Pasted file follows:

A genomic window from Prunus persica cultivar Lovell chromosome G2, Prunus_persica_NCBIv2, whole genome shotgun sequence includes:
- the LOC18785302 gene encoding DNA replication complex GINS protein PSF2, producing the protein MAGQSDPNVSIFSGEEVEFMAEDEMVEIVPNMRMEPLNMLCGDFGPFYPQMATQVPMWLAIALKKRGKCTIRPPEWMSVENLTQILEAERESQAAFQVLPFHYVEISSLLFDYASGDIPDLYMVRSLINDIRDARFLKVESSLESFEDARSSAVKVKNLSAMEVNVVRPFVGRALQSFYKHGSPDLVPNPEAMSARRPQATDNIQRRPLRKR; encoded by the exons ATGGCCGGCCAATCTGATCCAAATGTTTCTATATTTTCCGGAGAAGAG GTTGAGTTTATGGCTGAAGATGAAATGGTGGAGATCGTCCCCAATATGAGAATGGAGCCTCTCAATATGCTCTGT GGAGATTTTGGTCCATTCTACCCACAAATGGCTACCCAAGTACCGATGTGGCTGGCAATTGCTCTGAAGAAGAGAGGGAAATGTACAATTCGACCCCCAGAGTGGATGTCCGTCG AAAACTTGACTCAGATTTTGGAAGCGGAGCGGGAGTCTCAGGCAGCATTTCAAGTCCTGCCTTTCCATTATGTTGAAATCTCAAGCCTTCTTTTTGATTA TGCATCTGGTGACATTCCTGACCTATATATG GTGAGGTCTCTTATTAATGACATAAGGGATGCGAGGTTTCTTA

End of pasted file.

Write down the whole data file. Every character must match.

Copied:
A genomic window from Prunus persica cultivar Lovell chromosome G2, Prunus_persica_NCBIv2, whole genome shotgun sequence includes:
- the LOC18785302 gene encoding DNA replication complex GINS protein PSF2, producing the protein MAGQSDPNVSIFSGEEVEFMAEDEMVEIVPNMRMEPLNMLCGDFGPFYPQMATQVPMWLAIALKKRGKCTIRPPEWMSVENLTQILEAERESQAAFQVLPFHYVEISSLLFDYASGDIPDLYMVRSLINDIRDARFLKVESSLESFEDARSSAVKVKNLSAMEVNVVRPFVGRALQSFYKHGSPDLVPNPEAMSARRPQATDNIQRRPLRKR; encoded by the exons ATGGCCGGCCAATCTGATCCAAATGTTTCTATATTTTCCGGAGAAGAG GTTGAGTTTATGGCTGAAGATGAAATGGTGGAGATCGTCCCCAATATGAGAATGGAGCCTCTCAATATGCTCTGT GGAGATTTTGGTCCATTCTACCCACAAATGGCTACCCAAGTACCGATGTGGCTGGCAATTGCTCTGAAGAAGAGAGGGAAATGTACAATTCGACCCCCAGAGTGGATGTCCGTCG AAAACTTGACTCAGATTTTGGAAGCGGAGCGGGAGTCTCAGGCAGCATTTCAAGTCCTGCCTTTCCATTATGTTGAAATCTCAAGCCTTCTTTTTGATTA TGCATCTGGTGACATTCCTGACCTATATATG GTGAGGTCTCTTATTAATGACATAAGGGATGCGAGGTTTCTTA